Clearly these legal safeguards do not actually safeguard the embryos – in fact the law, overseen by the Human Fertilisation and Embryology Authority, absolutely requires them to be killed, and it says much about our present tenuous grasp of ethical practice that we think it acceptable to experiment on embryos as long as we destroy the human victims.
Prof Yeung concludes:
“Whilst there is still uncertainty over the sorts of things genome editing might be able to achieve, or how widely its use might spread, the potential use of genome editing to influence the characteristics of future generations is not unacceptable in itself.”
Anyone who cannot see anything wrong with manipulating the characteristics of future generations — who have no choice in the matter of coming into the world, and are also to be denied the choice to decide on their own qualities — is not suited to a job in bioethics.
But in fact one does not need to be a bioethicist to notice the “characteristics” that idiosyncratic dog breeders seek in their pets to know that we cannot trust ourselves with such powers over our fellow humans. It is evident that such proposals require the demotion of human beings to the status of animals, to be bred, shaped and dispatched at the will of someone more powerful.
This approach has all the hallmarks of atheistic scientism – the God Got It Wrong school of thinking — which attempts to show that some human beings are in need of perfecting by other human beings. Religious believers may insist that God created the world as a perfect environment for the human race, but even Darwinians believe that human beings have become perfectly adapted to their varied environments.
Human genetic editing is a form of biofascism; it takes us back to the roots of this project in eugenics, which was the illegitimate offspring of Darwin’s theory. By proposing to manage human heredity it goes clear against his theory of Natural Selection, but in its full-blooded incarnation it almost succeeded. Since the failure of the Nazi eugenic experiment, however, it has been reincarnated as consumer eugenics and as such has proved much more successful.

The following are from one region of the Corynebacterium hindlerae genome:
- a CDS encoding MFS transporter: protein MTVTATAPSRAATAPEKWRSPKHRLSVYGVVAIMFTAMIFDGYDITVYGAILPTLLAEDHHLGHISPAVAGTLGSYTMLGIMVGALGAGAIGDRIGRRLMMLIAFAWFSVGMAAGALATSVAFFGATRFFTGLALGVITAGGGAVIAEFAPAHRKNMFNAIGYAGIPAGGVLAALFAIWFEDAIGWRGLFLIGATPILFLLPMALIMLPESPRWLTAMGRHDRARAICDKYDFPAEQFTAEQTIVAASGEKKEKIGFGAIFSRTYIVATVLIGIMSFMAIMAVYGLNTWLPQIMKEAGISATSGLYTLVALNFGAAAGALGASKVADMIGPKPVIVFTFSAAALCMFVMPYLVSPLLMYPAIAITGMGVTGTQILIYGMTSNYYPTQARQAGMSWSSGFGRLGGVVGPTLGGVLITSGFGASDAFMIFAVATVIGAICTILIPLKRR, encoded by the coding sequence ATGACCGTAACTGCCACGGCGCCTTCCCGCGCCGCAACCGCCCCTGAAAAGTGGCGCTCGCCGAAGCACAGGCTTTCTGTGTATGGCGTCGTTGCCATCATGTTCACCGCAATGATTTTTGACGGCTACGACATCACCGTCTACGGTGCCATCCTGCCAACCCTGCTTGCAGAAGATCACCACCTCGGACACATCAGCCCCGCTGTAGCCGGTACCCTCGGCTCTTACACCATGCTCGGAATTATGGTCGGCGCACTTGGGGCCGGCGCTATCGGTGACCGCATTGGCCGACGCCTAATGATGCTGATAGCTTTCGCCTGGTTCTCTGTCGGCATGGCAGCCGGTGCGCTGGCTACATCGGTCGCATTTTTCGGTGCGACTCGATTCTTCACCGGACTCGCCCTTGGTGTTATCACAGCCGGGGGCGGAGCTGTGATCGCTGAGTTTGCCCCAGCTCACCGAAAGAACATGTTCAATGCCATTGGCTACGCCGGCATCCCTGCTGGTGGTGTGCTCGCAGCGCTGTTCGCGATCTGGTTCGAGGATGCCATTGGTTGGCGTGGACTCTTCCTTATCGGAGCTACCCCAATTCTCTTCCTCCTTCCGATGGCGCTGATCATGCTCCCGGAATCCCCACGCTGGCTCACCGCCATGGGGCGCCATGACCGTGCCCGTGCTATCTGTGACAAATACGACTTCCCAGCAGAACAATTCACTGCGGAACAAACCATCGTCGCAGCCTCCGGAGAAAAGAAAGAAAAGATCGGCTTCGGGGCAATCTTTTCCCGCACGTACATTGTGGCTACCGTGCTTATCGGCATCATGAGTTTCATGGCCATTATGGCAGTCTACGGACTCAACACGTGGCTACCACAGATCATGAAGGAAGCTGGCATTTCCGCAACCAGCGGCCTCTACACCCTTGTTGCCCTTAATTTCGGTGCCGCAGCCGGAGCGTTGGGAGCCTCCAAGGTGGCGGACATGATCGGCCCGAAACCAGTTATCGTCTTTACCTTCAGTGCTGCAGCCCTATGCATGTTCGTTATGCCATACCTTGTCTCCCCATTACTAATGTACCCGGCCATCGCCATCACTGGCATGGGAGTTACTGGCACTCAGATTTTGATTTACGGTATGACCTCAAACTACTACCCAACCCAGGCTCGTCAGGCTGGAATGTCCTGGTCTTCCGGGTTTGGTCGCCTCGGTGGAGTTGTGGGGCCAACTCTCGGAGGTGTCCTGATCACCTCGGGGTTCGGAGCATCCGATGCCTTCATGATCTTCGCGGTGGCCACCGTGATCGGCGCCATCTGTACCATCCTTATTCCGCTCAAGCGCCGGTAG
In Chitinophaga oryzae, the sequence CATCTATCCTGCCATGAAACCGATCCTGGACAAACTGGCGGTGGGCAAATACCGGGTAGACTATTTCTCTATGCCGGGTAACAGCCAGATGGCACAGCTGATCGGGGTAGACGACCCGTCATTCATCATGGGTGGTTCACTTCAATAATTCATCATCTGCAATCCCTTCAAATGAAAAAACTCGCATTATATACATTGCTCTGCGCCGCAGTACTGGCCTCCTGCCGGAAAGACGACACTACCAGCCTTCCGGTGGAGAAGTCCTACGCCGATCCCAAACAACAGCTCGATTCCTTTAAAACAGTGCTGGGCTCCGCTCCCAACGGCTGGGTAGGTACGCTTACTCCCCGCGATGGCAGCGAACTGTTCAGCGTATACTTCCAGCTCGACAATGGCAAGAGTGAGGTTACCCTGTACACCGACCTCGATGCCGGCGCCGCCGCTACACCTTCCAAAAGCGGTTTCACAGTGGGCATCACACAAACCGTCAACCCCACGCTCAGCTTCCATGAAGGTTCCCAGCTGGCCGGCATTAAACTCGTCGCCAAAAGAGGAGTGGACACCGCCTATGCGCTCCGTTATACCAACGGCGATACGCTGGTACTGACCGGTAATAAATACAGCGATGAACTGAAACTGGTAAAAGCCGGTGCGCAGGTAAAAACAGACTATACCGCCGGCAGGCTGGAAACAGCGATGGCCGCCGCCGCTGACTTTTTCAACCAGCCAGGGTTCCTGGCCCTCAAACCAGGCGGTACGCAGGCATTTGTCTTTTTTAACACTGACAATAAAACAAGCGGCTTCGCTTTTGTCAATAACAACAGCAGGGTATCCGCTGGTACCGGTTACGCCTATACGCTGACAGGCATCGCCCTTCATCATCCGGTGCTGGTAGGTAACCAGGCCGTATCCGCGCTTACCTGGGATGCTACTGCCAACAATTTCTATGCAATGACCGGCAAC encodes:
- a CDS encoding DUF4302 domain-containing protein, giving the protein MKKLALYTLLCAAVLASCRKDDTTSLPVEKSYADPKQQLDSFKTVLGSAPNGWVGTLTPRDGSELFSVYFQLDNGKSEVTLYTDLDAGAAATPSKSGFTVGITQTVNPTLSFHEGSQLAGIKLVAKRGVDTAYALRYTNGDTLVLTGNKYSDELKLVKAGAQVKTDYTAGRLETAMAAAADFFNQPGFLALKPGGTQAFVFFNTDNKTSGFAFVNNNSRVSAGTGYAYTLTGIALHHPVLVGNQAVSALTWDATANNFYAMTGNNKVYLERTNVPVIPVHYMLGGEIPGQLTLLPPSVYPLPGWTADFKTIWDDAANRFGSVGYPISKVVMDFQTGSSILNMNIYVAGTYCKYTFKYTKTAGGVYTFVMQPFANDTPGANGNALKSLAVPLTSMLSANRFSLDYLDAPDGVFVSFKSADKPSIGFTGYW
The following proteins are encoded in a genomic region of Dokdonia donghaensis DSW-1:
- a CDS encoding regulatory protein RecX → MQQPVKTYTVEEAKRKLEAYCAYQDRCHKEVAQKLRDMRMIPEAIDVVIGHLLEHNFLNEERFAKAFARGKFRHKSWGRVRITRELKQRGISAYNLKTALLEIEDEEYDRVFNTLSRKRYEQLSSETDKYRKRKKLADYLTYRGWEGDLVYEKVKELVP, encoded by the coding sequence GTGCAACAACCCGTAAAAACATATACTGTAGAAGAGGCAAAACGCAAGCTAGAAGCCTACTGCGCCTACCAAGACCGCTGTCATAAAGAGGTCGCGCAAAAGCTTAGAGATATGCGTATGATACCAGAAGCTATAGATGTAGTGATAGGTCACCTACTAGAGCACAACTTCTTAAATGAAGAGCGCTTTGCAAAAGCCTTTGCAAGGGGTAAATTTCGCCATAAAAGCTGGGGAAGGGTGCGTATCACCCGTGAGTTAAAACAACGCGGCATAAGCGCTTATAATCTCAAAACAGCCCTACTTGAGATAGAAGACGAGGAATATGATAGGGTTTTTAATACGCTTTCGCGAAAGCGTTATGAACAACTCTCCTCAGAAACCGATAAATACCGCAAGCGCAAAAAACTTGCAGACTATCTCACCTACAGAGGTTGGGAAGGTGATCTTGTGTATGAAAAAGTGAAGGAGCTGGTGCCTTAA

If human genetic improvement is allowed as a consumer choice, we may succeed in engineering offspring who are more intelligent than we are and who despise us for it; but it will not be the first time in human history that human beings have looked on their own ancestors as inferior.
As someone with a genetic disorder I know that some sufferers, frustrated by the lack of medical understanding and help, question whether it is ethical knowingly to pass on the condition to their children and their children’s children. Already they feel guilty about something they cannot help, but if human genetic editing is legalised, anyone with such a condition will be made to feel guilty for passing on their biological “taint”.
How this will help the tragic cases routinely cited by unethical ethicists to gain their unethical endpoint remains a mystery.
Ann Farmer lives in the UK. She is the author of By Their Fruits: Eugenics, Population Control, and the Abortion Campaign (CUAP, 2008); The Language of Life: Christians Facing the Abortion Challenge (St Pauls, 1995), and Prophets & Priests: the Hidden Face of the Birth Control Movement (St Austin Press, 2002).